ETA: Another data point that suggests this isn't about signaling; I've been too a fair number of talks in which people in the audience get annoyed because they think there's too much formalism hiding some basic idea in which case they'll ask questions sometimes of the form "what's the idea behind the proof" or "what's the moral of this result?"

Just to be clear: I'm not against rigor. Rigor is there for a good reason.

But I do think that there's a bias in math against making it easy to learn. It's weird.

Math departments, anecdotally in nearly all the colleges I've heard of, are terrible at administrative conveniences. Math will be the only department that doesn't put lecture notes online, won't announce the correct textbook for the course, won't produce a syllabus, won't announce the date of the final exam. Physics, computer science, etc., don't do this to their students. This has nothing to do with rigor; I think it springs from the assumption that such details are trivial.

I've noticed a sort of aesthetic bias (at least in pure math) against pictures and "selling points." I recall one talk where the speaker emphasized how transformative his result could be for physics -- it was a very dramatic lecture. The gossip afterwards was all about how arrogant and salesman-like the speaker was. That cultural instinct -- to disdain flash and drama -- probably helps with rigorous habits of thought, but it ruins our chances to draw in young people and laymen. And I think it can even interfere with comprehension (people can easily miss the understated.)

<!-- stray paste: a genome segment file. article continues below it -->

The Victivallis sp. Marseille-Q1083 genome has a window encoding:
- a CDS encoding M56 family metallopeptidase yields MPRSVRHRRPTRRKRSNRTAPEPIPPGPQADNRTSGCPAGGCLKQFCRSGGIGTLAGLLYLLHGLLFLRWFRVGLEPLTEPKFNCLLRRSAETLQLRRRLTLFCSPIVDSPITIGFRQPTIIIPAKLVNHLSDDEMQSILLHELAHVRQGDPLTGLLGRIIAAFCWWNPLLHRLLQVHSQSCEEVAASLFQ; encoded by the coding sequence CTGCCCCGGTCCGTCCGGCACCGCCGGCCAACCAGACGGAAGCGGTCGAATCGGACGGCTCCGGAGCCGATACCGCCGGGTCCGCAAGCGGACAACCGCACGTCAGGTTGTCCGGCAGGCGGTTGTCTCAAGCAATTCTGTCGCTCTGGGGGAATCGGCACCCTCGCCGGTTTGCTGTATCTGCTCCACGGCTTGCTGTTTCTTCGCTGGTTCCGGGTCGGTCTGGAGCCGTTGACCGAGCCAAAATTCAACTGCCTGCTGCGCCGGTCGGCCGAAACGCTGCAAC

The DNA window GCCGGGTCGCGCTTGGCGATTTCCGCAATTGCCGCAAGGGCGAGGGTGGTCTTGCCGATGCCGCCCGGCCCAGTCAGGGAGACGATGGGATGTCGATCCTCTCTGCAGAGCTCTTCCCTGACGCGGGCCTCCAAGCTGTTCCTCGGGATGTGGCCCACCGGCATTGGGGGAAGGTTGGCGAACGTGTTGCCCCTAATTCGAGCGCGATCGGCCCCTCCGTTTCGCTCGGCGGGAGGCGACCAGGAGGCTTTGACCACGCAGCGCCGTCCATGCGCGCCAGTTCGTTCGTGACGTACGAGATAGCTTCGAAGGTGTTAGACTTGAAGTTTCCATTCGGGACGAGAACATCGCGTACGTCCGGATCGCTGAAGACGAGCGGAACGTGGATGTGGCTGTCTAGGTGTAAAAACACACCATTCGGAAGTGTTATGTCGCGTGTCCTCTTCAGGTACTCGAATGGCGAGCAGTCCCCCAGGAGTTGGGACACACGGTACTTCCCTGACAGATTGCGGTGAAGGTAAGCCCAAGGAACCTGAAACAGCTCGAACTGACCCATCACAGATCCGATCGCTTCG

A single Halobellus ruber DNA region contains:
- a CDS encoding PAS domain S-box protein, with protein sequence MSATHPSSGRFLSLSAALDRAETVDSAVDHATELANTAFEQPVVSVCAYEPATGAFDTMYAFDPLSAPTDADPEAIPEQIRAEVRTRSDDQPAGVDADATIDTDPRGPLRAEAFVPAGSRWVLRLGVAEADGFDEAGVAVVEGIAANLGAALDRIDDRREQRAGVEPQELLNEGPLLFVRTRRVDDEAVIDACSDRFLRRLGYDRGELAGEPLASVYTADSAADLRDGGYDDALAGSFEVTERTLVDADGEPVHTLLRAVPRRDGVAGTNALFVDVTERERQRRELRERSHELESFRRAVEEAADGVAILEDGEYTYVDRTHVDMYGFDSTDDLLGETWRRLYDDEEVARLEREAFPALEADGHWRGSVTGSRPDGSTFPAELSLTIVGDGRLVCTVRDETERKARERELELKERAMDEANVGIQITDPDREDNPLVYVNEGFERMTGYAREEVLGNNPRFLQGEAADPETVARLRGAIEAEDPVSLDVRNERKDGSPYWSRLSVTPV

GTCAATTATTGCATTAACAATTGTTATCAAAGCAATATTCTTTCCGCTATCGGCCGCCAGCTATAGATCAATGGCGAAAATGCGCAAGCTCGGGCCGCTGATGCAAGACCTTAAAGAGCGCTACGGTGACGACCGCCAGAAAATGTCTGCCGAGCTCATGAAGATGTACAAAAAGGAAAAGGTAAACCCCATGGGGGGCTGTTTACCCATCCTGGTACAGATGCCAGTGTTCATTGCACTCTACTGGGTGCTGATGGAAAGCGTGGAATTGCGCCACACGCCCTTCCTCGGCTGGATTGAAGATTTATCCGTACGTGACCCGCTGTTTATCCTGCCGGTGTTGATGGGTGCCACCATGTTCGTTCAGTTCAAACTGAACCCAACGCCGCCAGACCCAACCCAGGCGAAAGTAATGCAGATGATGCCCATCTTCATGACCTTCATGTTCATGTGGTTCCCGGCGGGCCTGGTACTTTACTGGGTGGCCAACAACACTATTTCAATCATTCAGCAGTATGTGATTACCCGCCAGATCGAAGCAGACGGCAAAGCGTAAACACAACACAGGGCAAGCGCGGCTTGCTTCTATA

Over 99% of students learning math aren't going to be expected to contribute to cutting-edge proofs, so I don't regard this as a good reason not to use "plain English" methods.

In any case, a plain English understanding can allow you to bootstrap to a rigorous understanding, so more hardcore mathematicians should be able to overcome any problem introduced this way.

I agree that this is likely often suboptimal when teaching math. The argument I was presenting was that this approach was not due to signaling. I'm not arguing that this is at all optimal.

*1 point [-]I don't think this problem is limited to math: it's present in all cutting-edge or graduate school levels of technical subjects. Basically, if you make your work easily accessible to a lay audience[1], it's regarded as lower status or less significant. ("Hey, if it sounds so simple, it must not have been very hard to get!")

And ironically enough, this thread sprung from me complaining about exactly that (see esp. the third bullet point).

[1] And contrary to what turf-defenders like to claim, this isn't that hard. Worst case, you can just add a brief pointer to an introduction to the topic and terminology. To borrow from some open source guy, "Given enough artificial barriers to understanding, all bugs are deep."